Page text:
Autistic children improved reading, brain activity after 10-week reading intervention

Posted on June 25, 2015

Ten weeks of intensive reading intervention for children with autism spectrum disorder was enough to strengthen the activity of loosely connected areas of their brains that work together to comprehend reading, University of Alabama at Birmingham researchers have found. At the same time, the reading comprehension of those 13 children, whose average age was 10.9 years, also improved.

Families taking part in the study received the intensive intervention -- which was four hours a day, five days a week, for a total of 200 hours of face-to-face instruction -- free of charge, says Kana. It is well-known that children with ASD have decreased connectivity between certain areas of the brain's reading network, as compared with typically developing children. The children with ASD who received the 10-week reading intervention in Kana's study improved their reading comprehension by modulating their brain function.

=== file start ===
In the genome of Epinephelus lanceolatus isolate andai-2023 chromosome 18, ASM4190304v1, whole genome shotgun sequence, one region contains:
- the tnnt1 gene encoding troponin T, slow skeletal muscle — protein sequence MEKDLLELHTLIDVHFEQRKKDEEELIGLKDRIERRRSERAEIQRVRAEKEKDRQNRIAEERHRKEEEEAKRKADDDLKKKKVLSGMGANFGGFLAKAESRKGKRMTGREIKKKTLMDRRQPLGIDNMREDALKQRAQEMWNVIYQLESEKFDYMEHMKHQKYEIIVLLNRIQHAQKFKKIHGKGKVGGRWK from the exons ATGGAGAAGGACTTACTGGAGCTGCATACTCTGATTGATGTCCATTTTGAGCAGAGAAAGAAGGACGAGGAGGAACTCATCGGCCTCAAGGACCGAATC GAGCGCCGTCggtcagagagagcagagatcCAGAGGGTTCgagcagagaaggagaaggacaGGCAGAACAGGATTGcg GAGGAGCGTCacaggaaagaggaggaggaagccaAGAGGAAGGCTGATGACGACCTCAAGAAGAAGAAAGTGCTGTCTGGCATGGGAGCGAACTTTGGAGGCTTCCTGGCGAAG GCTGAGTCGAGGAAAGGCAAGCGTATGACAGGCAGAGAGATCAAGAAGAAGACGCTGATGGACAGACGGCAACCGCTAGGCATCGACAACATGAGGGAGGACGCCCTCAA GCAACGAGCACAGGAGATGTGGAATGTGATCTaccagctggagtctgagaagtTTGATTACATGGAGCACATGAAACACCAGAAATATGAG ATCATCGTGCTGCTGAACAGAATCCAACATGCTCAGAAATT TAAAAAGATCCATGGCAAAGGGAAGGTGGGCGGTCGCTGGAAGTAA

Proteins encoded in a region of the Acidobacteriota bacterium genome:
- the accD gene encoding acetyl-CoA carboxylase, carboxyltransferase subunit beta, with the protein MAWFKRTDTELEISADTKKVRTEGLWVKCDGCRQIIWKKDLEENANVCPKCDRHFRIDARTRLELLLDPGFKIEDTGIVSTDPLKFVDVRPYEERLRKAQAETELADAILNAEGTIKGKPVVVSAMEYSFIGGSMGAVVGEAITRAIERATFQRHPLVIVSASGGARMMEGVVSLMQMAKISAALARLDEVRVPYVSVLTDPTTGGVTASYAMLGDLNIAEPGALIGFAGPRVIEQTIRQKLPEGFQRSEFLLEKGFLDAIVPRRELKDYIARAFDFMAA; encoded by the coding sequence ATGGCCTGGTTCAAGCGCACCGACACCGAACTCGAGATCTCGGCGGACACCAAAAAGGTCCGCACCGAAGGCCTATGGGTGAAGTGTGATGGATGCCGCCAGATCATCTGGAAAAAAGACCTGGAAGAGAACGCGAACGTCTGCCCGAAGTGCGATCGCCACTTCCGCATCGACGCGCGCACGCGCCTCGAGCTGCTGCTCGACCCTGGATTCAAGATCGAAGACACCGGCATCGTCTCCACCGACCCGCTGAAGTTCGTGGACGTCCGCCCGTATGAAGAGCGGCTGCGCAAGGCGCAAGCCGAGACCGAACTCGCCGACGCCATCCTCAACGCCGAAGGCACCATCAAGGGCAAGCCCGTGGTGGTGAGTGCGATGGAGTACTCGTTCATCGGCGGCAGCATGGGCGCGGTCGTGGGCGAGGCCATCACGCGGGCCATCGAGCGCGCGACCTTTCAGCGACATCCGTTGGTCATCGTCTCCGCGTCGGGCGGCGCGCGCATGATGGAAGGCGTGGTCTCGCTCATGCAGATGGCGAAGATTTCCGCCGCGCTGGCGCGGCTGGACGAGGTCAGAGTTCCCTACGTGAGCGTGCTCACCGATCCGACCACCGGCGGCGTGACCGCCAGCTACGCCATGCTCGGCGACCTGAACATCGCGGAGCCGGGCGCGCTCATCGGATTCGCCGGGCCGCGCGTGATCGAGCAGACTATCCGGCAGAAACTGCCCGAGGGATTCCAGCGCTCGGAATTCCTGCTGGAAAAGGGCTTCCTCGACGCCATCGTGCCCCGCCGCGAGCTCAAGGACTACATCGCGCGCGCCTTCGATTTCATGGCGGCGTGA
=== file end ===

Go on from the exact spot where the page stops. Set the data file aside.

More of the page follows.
They showed increased activation of the brain regions involved in language and visual/spatial processing in the left hemisphere of the brain -- where language abilities reside -- and also compensatory recruitment of some regions in the right hemisphere and regions of the brain beneath the outermost cortex. Moreover, the amount of increased brain activation and functional connectivity of two core language areas -- the left middle temporal gyrus and the left inferior frontal gyrus (which includes Broca's area that enables a person to speak words) -- correlated with the amount of improvement in reading comprehension for the intervention group of children with ASD.

Altogether, these results support the use of specialized intervention for children with ASD to boost their higher-order learning skills, and they add to the growing evidence of the plasticity (ability to alter function) of the young brains in children with ASD.

To read the full article, click on the link below.

Category(s):Autism spectrum disorders

Source material from University of Alabama at Birmingham

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